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Convention features best of college media

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Convention features best of college media

Jim Scripps, Zoe Tuttle, Jaime Edward and Morgan Meadows at the 2018 National College Media Convention.

Jim Scripps, Zoe Tuttle, Jaime Edward and Morgan Meadows at the 2018 National College Media Convention.

Jim Scripps, Zoe Tuttle, Jaime Edward and Morgan Meadows at the 2018 National College Media Convention.

Jim Scripps, Zoe Tuttle, Jaime Edward and Morgan Meadows at the 2018 National College Media Convention.

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The historical Galt House Hotel in Louisville, Kentucky was recently filled with students ready to network, learn from professionals, and get insight about their future careers.

On Thursday, October 25, the first day of the College Media Association convention was held right in the heart of the bourbon capital of the U.S. Students from states across the country gathered to hear from professionals in the field and get advice to better the future of media at their schools and in their lives.

For the first time in two years, director of Sierra Nevada College’s new media journalism program, Jim Scripps, Eagle’s Eye managing editor Zoe Tuttle, editor Morgan Meadows and myself made the trip, representing the Eagle’s Eye.

We touched down in Louisville in the late afternoon on Thursday and attended our first day of the convention on Friday morning where we were met by hundreds of college students in lanyards and name tags ready to expand their knowledge.

At check-in we were handed a canvas bag equipped with a pen, a booklet with all of the events for each day of the weekend, and brochures.

Photo: Zoe Tuttle
Associate editor Jaime Edwards shows off the Eagle’s Eye Best of Show entry.

The schedule was broken into five parts with the break-out sessions starting at 9-11 a.m. From 11 a.m.-12:20 p.m. a different keynote speaker talked each day.

From 12:30-4:20 p.m. the final breakout sessions were held again. Each evening after the sessions ended, awards were granted to schools that entered.

Breakout sessions were my main joy and frustration of the event. Each session was 50 minutes long with the option to leave and go to something more suitable to you in the middle of the talk.

There were around 20 held each hour, all focused on a variety of topics within the media field with the option to ask the advisor leading the session about any issues you may have in your newsroom.

The problem with majority of the talks was the target audience. Sierra Nevada College does not fall into the large-school category.

With only 500 undergraduate students and a newsroom the size of a walk-in closet, these talks were not tailored to our school.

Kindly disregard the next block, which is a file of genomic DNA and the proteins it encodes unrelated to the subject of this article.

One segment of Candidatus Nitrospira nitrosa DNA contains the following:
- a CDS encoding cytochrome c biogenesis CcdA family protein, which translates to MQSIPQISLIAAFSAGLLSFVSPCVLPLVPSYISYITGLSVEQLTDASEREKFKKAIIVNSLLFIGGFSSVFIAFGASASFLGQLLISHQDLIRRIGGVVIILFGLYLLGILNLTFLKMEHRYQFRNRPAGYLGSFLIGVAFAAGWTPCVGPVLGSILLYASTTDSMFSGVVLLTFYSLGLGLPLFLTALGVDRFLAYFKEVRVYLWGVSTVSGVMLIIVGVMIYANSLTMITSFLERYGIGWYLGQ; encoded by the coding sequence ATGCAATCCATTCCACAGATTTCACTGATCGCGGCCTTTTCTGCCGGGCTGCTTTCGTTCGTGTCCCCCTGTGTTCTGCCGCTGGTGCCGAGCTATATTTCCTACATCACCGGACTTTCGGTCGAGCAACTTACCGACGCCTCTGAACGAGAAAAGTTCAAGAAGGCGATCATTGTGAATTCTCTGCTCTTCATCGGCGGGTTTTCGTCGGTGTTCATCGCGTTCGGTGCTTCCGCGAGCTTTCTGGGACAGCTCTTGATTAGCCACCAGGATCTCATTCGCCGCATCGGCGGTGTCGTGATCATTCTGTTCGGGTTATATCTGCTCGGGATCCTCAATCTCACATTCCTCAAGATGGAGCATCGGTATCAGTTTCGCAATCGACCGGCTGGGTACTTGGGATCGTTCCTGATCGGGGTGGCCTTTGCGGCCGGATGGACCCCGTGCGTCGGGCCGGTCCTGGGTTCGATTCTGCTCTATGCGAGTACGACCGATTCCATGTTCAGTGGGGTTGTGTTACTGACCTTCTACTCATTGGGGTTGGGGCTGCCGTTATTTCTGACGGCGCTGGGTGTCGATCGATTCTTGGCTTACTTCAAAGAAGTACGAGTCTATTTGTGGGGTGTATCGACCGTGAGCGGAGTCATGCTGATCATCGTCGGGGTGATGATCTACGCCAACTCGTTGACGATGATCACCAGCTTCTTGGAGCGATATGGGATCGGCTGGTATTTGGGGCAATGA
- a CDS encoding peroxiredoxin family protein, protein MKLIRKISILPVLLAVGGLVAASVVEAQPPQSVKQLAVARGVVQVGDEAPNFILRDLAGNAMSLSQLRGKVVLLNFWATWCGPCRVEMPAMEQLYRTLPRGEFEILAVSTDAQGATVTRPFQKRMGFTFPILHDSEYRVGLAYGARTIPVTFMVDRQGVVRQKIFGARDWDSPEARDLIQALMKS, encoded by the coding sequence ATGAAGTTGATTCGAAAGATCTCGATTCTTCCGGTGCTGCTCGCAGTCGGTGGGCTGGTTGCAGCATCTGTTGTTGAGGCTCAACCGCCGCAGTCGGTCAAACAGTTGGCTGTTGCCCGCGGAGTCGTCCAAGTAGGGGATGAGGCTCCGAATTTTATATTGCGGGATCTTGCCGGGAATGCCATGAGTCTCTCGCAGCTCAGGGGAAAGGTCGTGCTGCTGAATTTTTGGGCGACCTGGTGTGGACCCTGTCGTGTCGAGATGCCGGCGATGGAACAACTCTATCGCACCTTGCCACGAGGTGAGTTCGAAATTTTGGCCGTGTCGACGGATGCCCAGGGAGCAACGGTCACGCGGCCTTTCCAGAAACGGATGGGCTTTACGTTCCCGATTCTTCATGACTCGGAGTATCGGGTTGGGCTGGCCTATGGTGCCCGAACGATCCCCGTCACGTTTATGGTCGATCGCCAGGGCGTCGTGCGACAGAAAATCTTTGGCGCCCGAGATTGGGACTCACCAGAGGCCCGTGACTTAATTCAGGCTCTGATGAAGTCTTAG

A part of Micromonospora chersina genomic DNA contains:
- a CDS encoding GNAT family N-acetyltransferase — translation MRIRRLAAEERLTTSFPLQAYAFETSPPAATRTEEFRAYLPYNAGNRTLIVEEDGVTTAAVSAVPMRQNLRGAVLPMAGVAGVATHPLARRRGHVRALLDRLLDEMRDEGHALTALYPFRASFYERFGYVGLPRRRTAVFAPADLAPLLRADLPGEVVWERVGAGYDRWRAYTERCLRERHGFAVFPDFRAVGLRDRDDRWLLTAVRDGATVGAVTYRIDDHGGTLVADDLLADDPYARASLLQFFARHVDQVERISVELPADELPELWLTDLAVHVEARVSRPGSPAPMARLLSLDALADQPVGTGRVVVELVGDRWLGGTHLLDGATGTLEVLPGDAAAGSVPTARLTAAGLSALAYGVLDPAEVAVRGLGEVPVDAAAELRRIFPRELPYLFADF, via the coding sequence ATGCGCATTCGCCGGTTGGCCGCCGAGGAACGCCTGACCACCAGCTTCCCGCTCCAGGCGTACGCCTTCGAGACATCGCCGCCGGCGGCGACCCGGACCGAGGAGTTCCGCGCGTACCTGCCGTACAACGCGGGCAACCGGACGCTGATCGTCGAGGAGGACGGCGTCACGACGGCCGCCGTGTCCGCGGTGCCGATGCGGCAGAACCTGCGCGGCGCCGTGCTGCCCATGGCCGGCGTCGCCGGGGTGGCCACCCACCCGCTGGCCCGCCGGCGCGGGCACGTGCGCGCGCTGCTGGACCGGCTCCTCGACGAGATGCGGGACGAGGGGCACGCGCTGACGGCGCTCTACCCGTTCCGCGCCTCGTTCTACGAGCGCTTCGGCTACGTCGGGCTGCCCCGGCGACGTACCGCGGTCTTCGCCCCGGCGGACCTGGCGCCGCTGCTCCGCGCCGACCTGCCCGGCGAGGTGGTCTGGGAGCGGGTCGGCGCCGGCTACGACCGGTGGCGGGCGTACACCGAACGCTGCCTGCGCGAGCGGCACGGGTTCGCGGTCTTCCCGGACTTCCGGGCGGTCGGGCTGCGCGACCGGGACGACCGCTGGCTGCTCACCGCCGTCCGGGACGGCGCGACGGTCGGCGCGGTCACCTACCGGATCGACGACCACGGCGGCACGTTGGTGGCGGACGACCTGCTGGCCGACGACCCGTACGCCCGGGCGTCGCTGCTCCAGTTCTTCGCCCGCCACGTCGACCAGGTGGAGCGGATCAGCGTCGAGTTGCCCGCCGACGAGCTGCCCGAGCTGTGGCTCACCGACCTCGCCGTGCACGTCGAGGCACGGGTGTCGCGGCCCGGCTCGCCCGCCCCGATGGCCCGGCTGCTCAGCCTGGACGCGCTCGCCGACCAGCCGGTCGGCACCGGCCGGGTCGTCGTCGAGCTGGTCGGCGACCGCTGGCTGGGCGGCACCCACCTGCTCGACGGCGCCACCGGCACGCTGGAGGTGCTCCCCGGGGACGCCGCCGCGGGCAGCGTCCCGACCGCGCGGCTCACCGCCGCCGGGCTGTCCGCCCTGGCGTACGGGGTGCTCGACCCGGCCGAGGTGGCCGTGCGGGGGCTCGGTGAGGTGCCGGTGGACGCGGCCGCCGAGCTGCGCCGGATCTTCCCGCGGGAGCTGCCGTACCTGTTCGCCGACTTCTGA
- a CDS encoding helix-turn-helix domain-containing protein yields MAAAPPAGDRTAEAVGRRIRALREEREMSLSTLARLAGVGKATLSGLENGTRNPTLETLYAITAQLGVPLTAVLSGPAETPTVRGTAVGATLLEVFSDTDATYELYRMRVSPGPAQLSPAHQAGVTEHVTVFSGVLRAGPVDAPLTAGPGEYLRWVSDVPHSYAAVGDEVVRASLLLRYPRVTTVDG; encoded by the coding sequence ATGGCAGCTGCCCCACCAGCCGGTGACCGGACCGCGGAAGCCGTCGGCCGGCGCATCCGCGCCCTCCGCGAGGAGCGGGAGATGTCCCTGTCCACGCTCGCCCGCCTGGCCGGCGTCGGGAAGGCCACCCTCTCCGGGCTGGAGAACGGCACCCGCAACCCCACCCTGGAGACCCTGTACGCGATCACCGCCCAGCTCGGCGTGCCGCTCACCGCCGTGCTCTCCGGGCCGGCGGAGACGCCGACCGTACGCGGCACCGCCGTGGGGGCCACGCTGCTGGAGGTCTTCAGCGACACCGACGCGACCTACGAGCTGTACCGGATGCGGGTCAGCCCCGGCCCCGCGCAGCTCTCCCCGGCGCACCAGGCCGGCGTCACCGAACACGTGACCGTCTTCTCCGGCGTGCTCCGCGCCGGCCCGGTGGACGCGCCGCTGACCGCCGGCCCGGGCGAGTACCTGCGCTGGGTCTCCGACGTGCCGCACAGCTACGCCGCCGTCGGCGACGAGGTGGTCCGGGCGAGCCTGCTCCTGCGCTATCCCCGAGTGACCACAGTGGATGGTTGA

The first session I went to called “Getting Your Groove Back” was filled with complaints from editors-in-chief about their budgets being reduced and therefore their student employees getting paid less.

My mind was boggled when I realized other schools did not offer editing as a class, but instead as a job opportunity.

Breakout sessions with titles like “Find Your Inspiration,” or “Managing Stress Before It Manages You,” were misleading. They were not applicable to the way we run the Eagle’s Eye and spoke less to finding story ideas and more on how to get your “employees” to care deeply about the newspaper so their pay is worth their work.

Photo: Morgan Meadows
The view of downtown Louisville from the Galt House Hotel.

The upside of the breakout session is that there were more than 275 held throughout the whole weekend so the likelihood of finding something relatable was high.

I began tailoring my experience at the convention to my love of digital arts and attending sessions that covered topics of web design, the Adobe Suite, and cover pages.

I noted tips and tricks that advisors gave about Adobe Premiere, learned a lot about how to match your headline to your picture, and how to get a larger following on your website just by changing the design.

These tools were not necessary for the bettering of the Eagle’s Eye specifically, but definitely helpful in the future of media and the expansion of technology.

Advisors gave solid examples and were clearly knowledgeable on the topics they spoke to. Most were professors from schools across the nation who taught a variety of media classes at their respective colleges.

During breakout sessions students from any school were also offered the option to have their newspaper critiqued by an advisor in the check-in room.

Advisors would go through the paper page-by-page and give advice to help better future issues and give an extra set of eyes to their current issue.

We entered the Eagle’s Eye into the Best of Show awards. Though the Eagle’s Eye did not place, we were proud to be a part of such a prestigious collegiate event and represent a small-but-mighty school.

Jaime Edwards is associate editor of the Eagle’s Eye. 

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Convention features best of college media